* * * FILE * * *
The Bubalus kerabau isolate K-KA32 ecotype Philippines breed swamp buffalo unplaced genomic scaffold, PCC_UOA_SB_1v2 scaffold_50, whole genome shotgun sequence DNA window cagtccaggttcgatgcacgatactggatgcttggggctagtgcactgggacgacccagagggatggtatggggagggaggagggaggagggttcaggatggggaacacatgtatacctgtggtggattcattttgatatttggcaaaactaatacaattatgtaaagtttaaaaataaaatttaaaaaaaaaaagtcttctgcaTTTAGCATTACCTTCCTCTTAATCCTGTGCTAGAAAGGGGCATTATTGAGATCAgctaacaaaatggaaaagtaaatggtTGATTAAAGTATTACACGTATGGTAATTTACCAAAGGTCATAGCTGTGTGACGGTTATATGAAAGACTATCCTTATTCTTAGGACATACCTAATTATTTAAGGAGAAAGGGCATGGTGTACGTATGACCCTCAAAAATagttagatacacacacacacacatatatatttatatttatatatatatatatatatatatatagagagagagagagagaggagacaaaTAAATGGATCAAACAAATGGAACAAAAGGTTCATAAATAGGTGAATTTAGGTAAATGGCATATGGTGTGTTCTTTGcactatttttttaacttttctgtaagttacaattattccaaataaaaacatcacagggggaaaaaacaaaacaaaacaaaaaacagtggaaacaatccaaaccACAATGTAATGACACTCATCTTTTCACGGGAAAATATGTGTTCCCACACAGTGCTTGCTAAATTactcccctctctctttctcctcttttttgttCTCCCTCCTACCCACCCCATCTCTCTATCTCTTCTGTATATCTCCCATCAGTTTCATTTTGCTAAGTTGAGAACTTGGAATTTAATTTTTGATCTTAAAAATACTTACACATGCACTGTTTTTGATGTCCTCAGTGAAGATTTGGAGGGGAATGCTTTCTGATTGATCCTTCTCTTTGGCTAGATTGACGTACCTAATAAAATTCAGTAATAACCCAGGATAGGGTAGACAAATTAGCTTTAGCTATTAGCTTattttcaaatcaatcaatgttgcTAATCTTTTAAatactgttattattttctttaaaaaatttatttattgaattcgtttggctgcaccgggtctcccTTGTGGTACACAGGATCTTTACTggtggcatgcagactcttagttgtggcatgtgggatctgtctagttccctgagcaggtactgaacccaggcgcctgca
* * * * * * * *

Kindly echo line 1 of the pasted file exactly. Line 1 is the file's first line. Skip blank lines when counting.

The Bubalus kerabau isolate K-KA32 ecotype Philippines breed swamp buffalo unplaced genomic scaffold, PCC_UOA_SB_1v2 scaffold_50, whole genome shotgun sequence DNA window cagtccaggttcgatgcacgatactggatgcttggggctagtgcactgggacgacccagagggatggtatggggagggaggagggaggagggttcaggatggggaacacatgtatacctgtggtggattcattttgatatttggcaaaactaatacaattatgtaaagtttaaaaataaaatttaaaaaaaaaaagtcttctgcaTTTAGCATTACCTTCCTCTTAATCCTGTGCTAGAAAGGGGCATTATTGAGATCAgctaacaaaatggaaaagtaaatggtTGATTAAAGTATTACACGTATGGTAATTTACCAAAGGTCATAGCTGTGTGACGGTTATATGAAAGACTATCCTTATTCTTAGGACATACCTAATTATTTAAGGAGAAAGGGCATGGTGTACGTATGACCCTCAAAAATagttagatacacacacacacacatatatatttatatttatatatatatatatatatatatatagagagagagagagagaggagacaaaTAAATGGATCAAACAAATGGAACAAAAGGTTCATAAATAGGTGAATTTAGGTAAATGGCATATGGTGTGTTCTTTGcactatttttttaacttttctgtaagttacaattattccaaataaaaacatcacagggggaaaaaacaaaacaaaacaaaaaacagtggaaacaatccaaaccACAATGTAATGACACTCATCTTTTCACGGGAAAATATGTGTTCCCACACAGTGCTTGCTAAATTactcccctctctctttctcctcttttttgttCTCCCTCCTACCCACCCCATCTCTCTATCTCTTCTGTATATCTCCCATCAGTTTCATTTTGCTAAGTTGAGAACTTGGAATTTAATTTTTGATCTTAAAAATACTTACACATGCACTGTTTTTGATGTCCTCAGTGAAGATTTGGAGGGGAATGCTTTCTGATTGATCCTTCTCTTTGGCTAGATTGACGTACCTAATAAAATTCAGTAATAACCCAGGATAGGGTAGACAAATTAGCTTTAGCTATTAGCTTattttcaaatcaatcaatgttgcTAATCTTTTAAatactgttattattttctttaaaaaatttatttattgaattcgtttggctgcaccgggtctcccTTGTGGTACACAGGATCTTTACTggtggcatgcagactcttagttgtggcatgtgggatctgtctagttccctgagcaggtactgaacccaggcgcctgca